Having learned from an exchange between local MP, Peter Aldous, and a special advisor from the Department of Transport, that the cost of this feasibility study could be as high as £4-5 million, they also noted that the Prime Minister’s pre-election promise was for £2 million – less than half that amount.
The Liberal Democrat group is fully aware of the overall financial situation and supports the government focus on reducing the budget deficit. However it believes that many services provided by local government are valuable and should not be a first priority for cuts.
We believe that the county should use the resources provided by government and those it raises locally to support the local population and the economy. The Tories have diverted significant funds into reserves “for a rainy day”, and we have seen reserves grow dramatically during the financial crisis. They appear to be saving for a “rainy decade” while cutting services NOW. Funds could be used on today’s issues using reserves set aside for activities that will never occur.
The county must fund infrastructure that supports the local economy and ensure it is fit for purpose. For broadband we can see some progress but highways maintenance is slow and inadequate.
The county should provide services that support a good quality of life for vulnerable people and those who have difficulty getting work. We need to help people into work or help them into work re-enabling people who have had problems whenever possible.
ACS–Services for the elderly and vulnerable Within ACS the administration continuously seeks to reduce demand making no increase for inflation or demographic change. We support continuous pressure to improve efficiency removing bureaucracy and deploying new techniques and technology. However, we must ensure that people are not just forced out of relative low cost services into those with much higher spend. Into acute hospitals due to a lack of care places for instance. The county should collect data on local needs, understand it and focus on those needs. There should be clear evidence that needs are being met.
The cycle we see too often in our divisions, of a chaotic and disastrous end to life bounced from service to service must cease. We find it difficult to believe that this can be achieved in the face of an increasing elderly population while we put money in reserves “for a rainy day”. The problems experienced with care homes within the County’s contract are inexcusable.
The County must watch its strategy closely to be sure that the vulnerable are not being pushed out of the support system. Cost reductions purely from lower wage rates or working hours are not acceptable. They just move the budget problem to the benefit bill.
Public Health Mental health services are clearly inadequate but at national level Liberal Democrats are taking action and we welcome the moves by Norman Lamb to establish maximum times for referral. We believe that the County must play its role in this area.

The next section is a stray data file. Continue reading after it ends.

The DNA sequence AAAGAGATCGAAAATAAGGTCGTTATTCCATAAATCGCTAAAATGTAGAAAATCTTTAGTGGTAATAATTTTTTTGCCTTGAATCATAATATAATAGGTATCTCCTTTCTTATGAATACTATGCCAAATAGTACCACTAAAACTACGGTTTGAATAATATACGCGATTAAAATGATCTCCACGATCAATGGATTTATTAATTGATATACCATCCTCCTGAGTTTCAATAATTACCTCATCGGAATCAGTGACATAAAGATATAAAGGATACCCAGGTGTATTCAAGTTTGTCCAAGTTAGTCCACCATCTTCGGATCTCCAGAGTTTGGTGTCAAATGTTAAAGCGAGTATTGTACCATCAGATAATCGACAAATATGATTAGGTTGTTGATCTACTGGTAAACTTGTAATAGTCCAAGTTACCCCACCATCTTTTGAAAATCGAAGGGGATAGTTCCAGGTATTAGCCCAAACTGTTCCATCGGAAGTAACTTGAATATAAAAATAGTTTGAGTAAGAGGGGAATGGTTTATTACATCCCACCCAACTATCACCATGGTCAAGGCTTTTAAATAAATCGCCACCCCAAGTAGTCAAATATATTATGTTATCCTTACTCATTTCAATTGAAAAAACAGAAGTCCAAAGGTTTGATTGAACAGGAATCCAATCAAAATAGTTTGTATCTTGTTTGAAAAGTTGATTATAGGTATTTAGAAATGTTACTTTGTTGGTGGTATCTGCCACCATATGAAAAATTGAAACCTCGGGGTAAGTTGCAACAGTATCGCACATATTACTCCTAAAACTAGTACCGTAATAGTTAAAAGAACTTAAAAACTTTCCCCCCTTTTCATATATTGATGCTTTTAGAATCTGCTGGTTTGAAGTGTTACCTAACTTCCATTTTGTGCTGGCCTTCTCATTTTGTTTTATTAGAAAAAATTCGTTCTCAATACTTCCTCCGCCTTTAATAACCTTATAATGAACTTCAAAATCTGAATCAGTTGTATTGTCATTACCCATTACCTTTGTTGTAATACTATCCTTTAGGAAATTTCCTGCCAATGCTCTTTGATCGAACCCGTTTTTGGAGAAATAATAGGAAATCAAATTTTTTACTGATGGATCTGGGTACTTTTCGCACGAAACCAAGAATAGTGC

CYP– Children’s services with emphasis on education These concern us concerns us most. The performance of many of our schools, particularly those in deprived areas lags the national picture. While there are improvements, in key stage 2 reading, writing and maths Suffolk has improved moving us up the Local Authority rankings from 145 to 141 this is not good enough. The Tory response is to cut the overall CYP budget by £6.6 million.
We have the “Raising the Bar” initiative but find it difficult to detect any real enthusiasm for it in Suffolk Schools or a belief that it is an effective approach. A school governors commented recently “If the Local Authority continues to focus on such non-events as the distribution of meaningless and infantile rosettes, I think we can be confident that the Bar will remain firmly on, or near, the floor.” Currently we appear to have a learning inspection service and we need a learning improvement service.
Leadership is essential but the enthusiastic effective leadership teams in our good and outstanding schools just don’t have the budget to cover supply replacements while they help others to make the leap in teaching and learning required. They can’t neglect their own schools and let them fall back.
We still believe that the County should fund supply cover and in addition establish a small number of “excellence” teams who could work with the leadership teams in failing schools to remove pressure, determine what needs to be done and put it in place. Excellence teams would need people with proven track records who enjoy a challenge and would need to ensure that necessary management decisions are taken.
The cost of such teams would not be trivial but would be small compared to the County budget and must be less than the continuing cost of failure.
The Conservative administration have been in control of our children’s education now for ten years and in many areas a whole generation of Suffolk young people have been through a failing education system. This system must be improved and “Raising the Bar” is not working.
And, while the government has made it mandatory for young people to remain in education or training until 17 it seems deeply inappropriate to have no fundng mechanism in place to support the poorest young people of the county for this last year of what is now statutory education, as exists up until 16. Our view is that you need to speculate in order to accumulate – that savings should be measured longterm. A small investment from our our rainy day millions now could reap dividends in years to come
The Suffolk County Council Lib Dem Group